Jump to content


  • Content Count

  • Joined

  • Last visited

Community Reputation

5 Neutral

About bubbaQ

  • Rank
    Advanced Member


  • Gender

Recent Profile Visitors

The recent visitors block is disabled and is not being shown to other users.

  1. To replicate: Size browser so there is no horizontal scrollbar. Resize so there is a horizontal scrollbar. Scroll right. Banner area at top does not cover entire canvas on the right.
  2. Don't touch LSI. I use either Areca or Adaptec SAS controllers with HW RAID and onboard cache. This server is an Adaptec 7000Q series. I'm staying on 6.5.3 ... can's stand the UI in 6.6... makes me want to vomit.
  3. Well, I'm glad I asked. My existing cache drive was 4 PNY 256GB SSDs. hdparm -I says they are RZAT: Data Set Management TRIM supported (limit 8 blocks) Deterministic read ZEROs after TRIM So I decided to do some testing, took them out of HW RAID, secure erased them, and set them up in a btrfs RAID0 cache pool. Worked fine, RAID0 was confirmed working. But fsutil refused to run on them... reported "discard operation not supported." Had I not started this thread, I probably would not have proceeded. But in spite of that test, I went ahead and tried a btrfs RAID0 cache pool with 2 Sammy 4TB 860 EVO SSDs. The kicker.... fstrim appears to work on the Samsung array (at least no errors). Before you ask, the Samsung drives are on the same controller (in fact same ports) as the prior cache pool of PNY SSDs. But I cannot see any relevant difference in trim support between the PNY and Sammy SSD's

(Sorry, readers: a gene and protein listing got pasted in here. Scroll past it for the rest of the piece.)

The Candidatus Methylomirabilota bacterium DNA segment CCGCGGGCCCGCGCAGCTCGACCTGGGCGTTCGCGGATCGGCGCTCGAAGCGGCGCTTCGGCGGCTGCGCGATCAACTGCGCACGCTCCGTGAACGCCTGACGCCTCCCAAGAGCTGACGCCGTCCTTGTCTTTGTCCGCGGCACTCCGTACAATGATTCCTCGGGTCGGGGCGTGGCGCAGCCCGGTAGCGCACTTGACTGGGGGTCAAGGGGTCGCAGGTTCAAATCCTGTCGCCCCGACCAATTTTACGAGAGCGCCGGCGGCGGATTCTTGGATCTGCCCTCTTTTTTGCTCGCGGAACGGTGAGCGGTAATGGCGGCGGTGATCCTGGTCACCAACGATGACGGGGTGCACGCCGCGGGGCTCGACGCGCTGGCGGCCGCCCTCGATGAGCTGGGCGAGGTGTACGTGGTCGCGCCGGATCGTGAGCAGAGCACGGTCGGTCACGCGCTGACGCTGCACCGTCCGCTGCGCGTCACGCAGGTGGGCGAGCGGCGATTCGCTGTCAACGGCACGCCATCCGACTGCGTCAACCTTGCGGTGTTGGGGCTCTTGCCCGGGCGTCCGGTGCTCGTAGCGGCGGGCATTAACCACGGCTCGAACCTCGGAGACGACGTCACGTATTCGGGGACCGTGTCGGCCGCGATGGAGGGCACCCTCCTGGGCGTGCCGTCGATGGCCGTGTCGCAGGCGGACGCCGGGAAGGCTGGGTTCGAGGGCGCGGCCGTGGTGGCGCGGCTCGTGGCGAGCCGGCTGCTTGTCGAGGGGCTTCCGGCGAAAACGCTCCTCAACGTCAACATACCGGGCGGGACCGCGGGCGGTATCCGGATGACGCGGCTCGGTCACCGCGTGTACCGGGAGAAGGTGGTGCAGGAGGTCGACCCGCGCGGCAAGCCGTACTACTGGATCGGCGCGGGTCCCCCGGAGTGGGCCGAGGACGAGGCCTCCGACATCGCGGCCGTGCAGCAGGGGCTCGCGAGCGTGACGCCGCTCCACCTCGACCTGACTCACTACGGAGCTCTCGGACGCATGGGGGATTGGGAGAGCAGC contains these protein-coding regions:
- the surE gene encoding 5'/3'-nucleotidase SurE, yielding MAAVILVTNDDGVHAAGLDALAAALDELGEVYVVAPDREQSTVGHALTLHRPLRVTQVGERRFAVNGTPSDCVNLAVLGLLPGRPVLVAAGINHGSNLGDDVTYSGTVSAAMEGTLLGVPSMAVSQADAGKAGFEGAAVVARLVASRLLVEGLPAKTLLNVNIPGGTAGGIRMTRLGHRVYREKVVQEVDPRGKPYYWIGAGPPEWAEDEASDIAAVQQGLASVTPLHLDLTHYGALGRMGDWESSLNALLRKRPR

4. That is the correct interpretation. IIRC, LSI interrogates the drive capabilities, and if a drive does not specify the type of trim support (DRAT or RZAT) it will not pass trim commands to the drive. Check an SSD with hdparm -I /dev/sdX. The Sammy 860 EVO's I am using correctly report RZAT.